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Simulation of a Hospital Disaster Plan: A Virtual, Live Exercise

Published online by Cambridge University Press:  28 June 2012

Jeffrey M. Franc-Law
Affiliation:
Department of Emergency Medicine, University of Alberta Hospital, Edmonton, Alberta, Canada
Michael Bullard
Affiliation:
Department of Emergency Medicine, University of Alberta Hospital, Edmonton, Alberta, Canada
F. Della Corte
Affiliation:
Department of Emergency Medicine, University of Alberta Hospital, Edmonton, Alberta, Canada
Corresponding
E-mail address:

Abstract

Introduction:

Currently, there is no widely available method to evaluate an emergency department disaster plan. Creation of a standardized patient data- base and the use of a virtual, live exercise may lead to a standardized and reproducible method that can be used to evaluate a disaster plan.

Purpose:

A virtual, live exercise was designed with the primary objective of evaluating a hospital's emergency department disaster plan. Education and training of participants was a secondary goal.

Methods:

A database (disastermed.ca) of histories, physical examination findings, and laboratory results for 136 simulated patients was created using information derived from actual patient encounters.The patient database was used to perform a virtual, live exercise using a training version of the emergency department's information system software.

Results:

Several solutions to increase patient flow were demonstrated during the exercise. Conducting the exercise helped identify several faults in the hospital disaster plan, including outlining the important rate-limiting step. In addition, a significant degree of under-triage was demonstrated. Estimates of multiple markers of patient flow were identified and compared to Canadian guidelines. Most participants reported that the exercise was a valuable learning experience.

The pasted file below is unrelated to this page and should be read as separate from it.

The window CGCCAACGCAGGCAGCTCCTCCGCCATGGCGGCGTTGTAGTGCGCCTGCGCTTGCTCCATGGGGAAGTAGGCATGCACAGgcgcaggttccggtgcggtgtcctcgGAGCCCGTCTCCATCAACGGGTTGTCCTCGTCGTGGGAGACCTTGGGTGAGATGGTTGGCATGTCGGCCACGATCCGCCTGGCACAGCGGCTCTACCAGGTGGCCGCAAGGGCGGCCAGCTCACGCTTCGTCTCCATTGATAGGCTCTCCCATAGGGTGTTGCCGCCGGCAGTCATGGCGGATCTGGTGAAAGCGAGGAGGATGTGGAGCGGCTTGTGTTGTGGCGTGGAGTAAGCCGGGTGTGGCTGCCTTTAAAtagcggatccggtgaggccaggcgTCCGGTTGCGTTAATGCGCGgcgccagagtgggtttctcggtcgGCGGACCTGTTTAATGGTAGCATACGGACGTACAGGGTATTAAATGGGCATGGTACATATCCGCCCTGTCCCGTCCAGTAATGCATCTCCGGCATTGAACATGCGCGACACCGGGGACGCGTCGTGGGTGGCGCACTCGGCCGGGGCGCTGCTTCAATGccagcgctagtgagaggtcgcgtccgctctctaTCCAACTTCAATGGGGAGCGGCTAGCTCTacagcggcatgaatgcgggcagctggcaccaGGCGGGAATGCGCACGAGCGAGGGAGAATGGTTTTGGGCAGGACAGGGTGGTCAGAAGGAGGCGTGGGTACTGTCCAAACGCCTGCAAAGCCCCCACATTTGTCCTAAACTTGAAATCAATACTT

Conclusions:

A virtual, live exercise using the disastermed.ca patient database was an inexpensive method to evaluate the emergency department disaster plan. This included discovery of new approaches to managing patients, delineating the rate-limiting steps, and evaluating triage accuracy. Use of the patient timestamps has potential as a standardized international benchmark of hospital disaster plan efficacy. Participant satisfaction was high.

Type
Original Research
Copyright
Copyright © World Association for Disaster and Emergency Medicine 2008

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References

1.Dong, SL, Bullard, MJ, Meurer, DP, Blitz, S, Ohinmaa, A, Holroyd, BR, Rowe, BH: Reliability of computerized emergency triage. Acad Emerg Med 2006; 13:269275.CrossRefGoogle ScholarPubMed
2. disastermed.ca. Available at http://www.disastermed.ca. Accessed 15 November 2006.Google Scholar
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6. Disaster tutorial. Available at http://www.disastermed.ca&/tutorial.html. Accessed 15 November 2006.Google Scholar
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8. Emergency Management Division, Michigan Department of State Police. Disaster exercise manual: Guide for exercising emergency operations plans.Jan 2004.Available at http://www.michigan.gov&/documents&/pub702-Disaster_Exercise_Manual1-14- 04_83182_7.pdf. Accessed 16 November 2006.Google Scholar
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